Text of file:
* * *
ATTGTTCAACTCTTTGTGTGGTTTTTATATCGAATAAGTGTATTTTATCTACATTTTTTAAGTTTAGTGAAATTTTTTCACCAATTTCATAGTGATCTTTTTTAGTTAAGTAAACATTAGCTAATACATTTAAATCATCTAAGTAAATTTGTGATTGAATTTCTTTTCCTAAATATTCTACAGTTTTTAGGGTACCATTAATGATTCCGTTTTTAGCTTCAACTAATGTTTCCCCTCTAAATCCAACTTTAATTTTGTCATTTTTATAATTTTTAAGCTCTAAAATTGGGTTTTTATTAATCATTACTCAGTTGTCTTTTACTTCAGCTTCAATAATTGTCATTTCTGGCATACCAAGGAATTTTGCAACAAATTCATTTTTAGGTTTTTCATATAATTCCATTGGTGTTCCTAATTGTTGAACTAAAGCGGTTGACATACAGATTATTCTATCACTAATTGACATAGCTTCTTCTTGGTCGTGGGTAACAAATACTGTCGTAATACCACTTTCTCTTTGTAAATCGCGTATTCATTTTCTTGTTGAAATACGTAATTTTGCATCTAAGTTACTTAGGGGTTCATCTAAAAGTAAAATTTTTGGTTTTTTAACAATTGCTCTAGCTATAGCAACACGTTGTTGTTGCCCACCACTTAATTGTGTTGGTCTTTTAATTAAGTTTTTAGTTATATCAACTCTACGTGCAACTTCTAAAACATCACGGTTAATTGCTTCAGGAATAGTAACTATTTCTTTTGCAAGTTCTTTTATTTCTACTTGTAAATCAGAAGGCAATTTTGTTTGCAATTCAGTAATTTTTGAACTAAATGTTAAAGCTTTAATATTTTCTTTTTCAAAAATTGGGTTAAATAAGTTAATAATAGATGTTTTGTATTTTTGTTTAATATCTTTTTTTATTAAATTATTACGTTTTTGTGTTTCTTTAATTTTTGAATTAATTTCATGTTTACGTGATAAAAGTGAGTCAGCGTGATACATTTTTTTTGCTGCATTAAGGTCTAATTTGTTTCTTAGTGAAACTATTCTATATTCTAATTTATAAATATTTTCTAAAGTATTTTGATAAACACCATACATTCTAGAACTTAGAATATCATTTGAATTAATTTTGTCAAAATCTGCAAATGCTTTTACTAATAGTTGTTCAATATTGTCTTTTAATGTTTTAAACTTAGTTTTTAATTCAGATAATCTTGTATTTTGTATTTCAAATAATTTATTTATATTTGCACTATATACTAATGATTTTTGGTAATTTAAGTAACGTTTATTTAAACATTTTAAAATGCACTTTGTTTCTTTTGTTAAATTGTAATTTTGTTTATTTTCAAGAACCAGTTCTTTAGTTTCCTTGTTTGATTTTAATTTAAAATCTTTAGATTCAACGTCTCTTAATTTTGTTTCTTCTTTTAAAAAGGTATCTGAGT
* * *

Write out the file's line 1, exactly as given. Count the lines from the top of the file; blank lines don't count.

ATTGTTCAACTCTTTGTGTGGTTTTTATATCGAATAAGTGTATTTTATCTACATTTTTTAAGTTTAGTGAAATTTTTTCACCAATTTCATAGTGATCTTTTTTAGTTAAGTAAACATTAGCTAATACATTTAAATCATCTAAGTAAATTTGTGATTGAATTTCTTTTCCTAAATATTCTACAGTTTTTAGGGTACCATTAATGATTCCGTTTTTAGCTTCAACTAATGTTTCCCCTCTAAATCCAACTTTAATTTTGTCATTTTTATAATTTTTAAGCTCTAAAATTGGGTTTTTATTAATCATTACTCAGTTGTCTTTTACTTCAGCTTCAATAATTGTCATTTCTGGCATACCAAGGAATTTTGCAACAAATTCATTTTTAGGTTTTTCATATAATTCCATTGGTGTTCCTAATTGTTGAACTAAAGCGGTTGACATACAGATTATTCTATCACTAATTGACATAGCTTCTTCTTGGTCGTGGGTAACAAATACTGTCGTAATACCACTTTCTCTTTGTAAATCGCGTATTCATTTTCTTGTTGAAATACGTAATTTTGCATCTAAGTTACTTAGGGGTTCATCTAAAAGTAAAATTTTTGGTTTTTTAACAATTGCTCTAGCTATAGCAACACGTTGTTGTTGCCCACCACTTAATTGTGTTGGTCTTTTAATTAAGTTTTTAGTTATATCAACTCTACGTGCAACTTCTAAAACATCACGGTTAATTGCTTCAGGAATAGTAACTATTTCTTTTGCAAGTTCTTTTATTTCTACTTGTAAATCAGAAGGCAATTTTGTTTGCAATTCAGTAATTTTTGAACTAAATGTTAAAGCTTTAATATTTTCTTTTTCAAAAATTGGGTTAAATAAGTTAATAATAGATGTTTTGTATTTTTGTTTAATATCTTTTTTTATTAAATTATTACGTTTTTGTGTTTCTTTAATTTTTGAATTAATTTCATGTTTACGTGATAAAAGTGAGTCAGCGTGATACATTTTTTTTGCTGCATTAAGGTCTAATTTGTTTCTTAGTGAAACTATTCTATATTCTAATTTATAAATATTTTCTAAAGTATTTTGATAAACACCATACATTCTAGAACTTAGAATATCATTTGAATTAATTTTGTCAAAATCTGCAAATGCTTTTACTAATAGTTGTTCAATATTGTCTTTTAATGTTTTAAACTTAGTTTTTAATTCAGATAATCTTGTATTTTGTATTTCAAATAATTTATTTATATTTGCACTATATACTAATGATTTTTGGTAATTTAAGTAACGTTTATTTAAACATTTTAAAATGCACTTTGTTTCTTTTGTTAAATTGTAATTTTGTTTATTTTCAAGAACCAGTTCTTTAGTTTCCTTGTTTGATTTTAATTTAAAATCTTTAGATTCAACGTCTCTTAATTTTGTTTCTTCTTTTAAAAAGGTATCTGAGT